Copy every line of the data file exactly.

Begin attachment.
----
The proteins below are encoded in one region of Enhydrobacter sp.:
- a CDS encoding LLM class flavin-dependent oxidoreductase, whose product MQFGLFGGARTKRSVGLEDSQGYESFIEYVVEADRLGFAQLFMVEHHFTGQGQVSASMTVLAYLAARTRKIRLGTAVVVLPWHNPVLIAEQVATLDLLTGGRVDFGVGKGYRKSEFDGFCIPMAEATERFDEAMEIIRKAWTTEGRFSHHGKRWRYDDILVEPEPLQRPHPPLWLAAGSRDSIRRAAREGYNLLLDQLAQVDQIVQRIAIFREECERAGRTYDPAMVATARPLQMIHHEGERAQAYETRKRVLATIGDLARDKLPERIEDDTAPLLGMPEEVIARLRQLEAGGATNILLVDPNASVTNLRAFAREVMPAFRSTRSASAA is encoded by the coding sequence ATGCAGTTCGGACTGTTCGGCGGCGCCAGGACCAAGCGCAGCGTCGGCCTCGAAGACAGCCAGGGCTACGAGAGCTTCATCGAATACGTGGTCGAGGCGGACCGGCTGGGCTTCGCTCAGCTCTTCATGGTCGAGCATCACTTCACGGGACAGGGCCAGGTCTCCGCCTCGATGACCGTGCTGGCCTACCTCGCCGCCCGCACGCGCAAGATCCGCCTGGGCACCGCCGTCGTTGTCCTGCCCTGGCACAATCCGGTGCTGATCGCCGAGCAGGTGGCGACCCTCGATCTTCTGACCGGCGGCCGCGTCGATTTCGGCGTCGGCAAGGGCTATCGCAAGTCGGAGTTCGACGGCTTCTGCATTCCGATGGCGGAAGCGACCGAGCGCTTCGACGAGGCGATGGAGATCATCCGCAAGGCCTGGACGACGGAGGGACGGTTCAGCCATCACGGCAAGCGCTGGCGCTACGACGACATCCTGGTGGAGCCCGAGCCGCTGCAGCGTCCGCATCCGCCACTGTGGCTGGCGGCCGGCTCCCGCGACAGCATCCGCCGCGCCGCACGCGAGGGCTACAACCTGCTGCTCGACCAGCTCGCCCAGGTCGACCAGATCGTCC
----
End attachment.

The proteins below are encoded in one region of Enhydrobacter sp.:
- a CDS encoding LLM class flavin-dependent oxidoreductase, whose product MQFGLFGGARTKRSVGLEDSQGYESFIEYVVEADRLGFAQLFMVEHHFTGQGQVSASMTVLAYLAARTRKIRLGTAVVVLPWHNPVLIAEQVATLDLLTGGRVDFGVGKGYRKSEFDGFCIPMAEATERFDEAMEIIRKAWTTEGRFSHHGKRWRYDDILVEPEPLQRPHPPLWLAAGSRDSIRRAAREGYNLLLDQLAQVDQIVQRIAIFREECERAGRTYDPAMVATARPLQMIHHEGERAQAYETRKRVLATIGDLARDKLPERIEDDTAPLLGMPEEVIARLRQLEAGGATNILLVDPNASVTNLRAFAREVMPAFRSTRSASAA is encoded by the coding sequence ATGCAGTTCGGACTGTTCGGCGGCGCCAGGACCAAGCGCAGCGTCGGCCTCGAAGACAGCCAGGGCTACGAGAGCTTCATCGAATACGTGGTCGAGGCGGACCGGCTGGGCTTCGCTCAGCTCTTCATGGTCGAGCATCACTTCACGGGACAGGGCCAGGTCTCCGCCTCGATGACCGTGCTGGCCTACCTCGCCGCCCGCACGCGCAAGATCCGCCTGGGCACCGCCGTCGTTGTCCTGCCCTGGCACAATCCGGTGCTGATCGCCGAGCAGGTGGCGACCCTCGATCTTCTGACCGGCGGCCGCGTCGATTTCGGCGTCGGCAAGGGCTATCGCAAGTCGGAGTTCGACGGCTTCTGCATTCCGATGGCGGAAGCGACCGAGCGCTTCGACGAGGCGATGGAGATCATCCGCAAGGCCTGGACGACGGAGGGACGGTTCAGCCATCACGGCAAGCGCTGGCGCTACGACGACATCCTGGTGGAGCCCGAGCCGCTGCAGCGTCCGCATCCGCCACTGTGGCTGGCGGCCGGCTCCCGCGACAGCATCCGCCGCGCCGCACGCGAGGGCTACAACCTGCTGCTCGACCAGCTCGCCCAGGTCGACCAGATCGTCC